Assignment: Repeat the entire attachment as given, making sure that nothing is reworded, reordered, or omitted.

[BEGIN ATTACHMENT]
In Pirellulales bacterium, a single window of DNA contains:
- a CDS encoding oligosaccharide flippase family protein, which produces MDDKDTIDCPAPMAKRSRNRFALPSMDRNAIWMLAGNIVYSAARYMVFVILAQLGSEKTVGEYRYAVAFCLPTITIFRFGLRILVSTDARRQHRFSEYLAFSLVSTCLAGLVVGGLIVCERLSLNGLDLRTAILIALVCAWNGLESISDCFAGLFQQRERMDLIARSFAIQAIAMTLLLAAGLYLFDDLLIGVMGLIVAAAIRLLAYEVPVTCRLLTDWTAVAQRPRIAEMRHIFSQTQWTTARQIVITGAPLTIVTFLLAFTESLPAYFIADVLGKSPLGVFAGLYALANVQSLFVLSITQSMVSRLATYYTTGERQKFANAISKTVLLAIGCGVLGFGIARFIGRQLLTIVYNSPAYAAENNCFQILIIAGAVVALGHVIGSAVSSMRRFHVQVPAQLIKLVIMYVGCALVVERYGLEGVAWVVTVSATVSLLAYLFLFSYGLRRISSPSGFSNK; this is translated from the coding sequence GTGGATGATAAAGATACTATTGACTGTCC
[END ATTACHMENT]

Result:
In Pirellulales bacterium, a single window of DNA contains:
- a CDS encoding oligosaccharide flippase family protein, which produces MDDKDTIDCPAPMAKRSRNRFALPSMDRNAIWMLAGNIVYSAARYMVFVILAQLGSEKTVGEYRYAVAFCLPTITIFRFGLRILVSTDARRQHRFSEYLAFSLVSTCLAGLVVGGLIVCERLSLNGLDLRTAILIALVCAWNGLESISDCFAGLFQQRERMDLIARSFAIQAIAMTLLLAAGLYLFDDLLIGVMGLIVAAAIRLLAYEVPVTCRLLTDWTAVAQRPRIAEMRHIFSQTQWTTARQIVITGAPLTIVTFLLAFTESLPAYFIADVLGKSPLGVFAGLYALANVQSLFVLSITQSMVSRLATYYTTGERQKFANAISKTVLLAIGCGVLGFGIARFIGRQLLTIVYNSPAYAAENNCFQILIIAGAVVALGHVIGSAVSSMRRFHVQVPAQLIKLVIMYVGCALVVERYGLEGVAWVVTVSATVSLLAYLFLFSYGLRRISSPSGFSNK; this is translated from the coding sequence GTGGATGATAAAGATACTATTGACTGTCC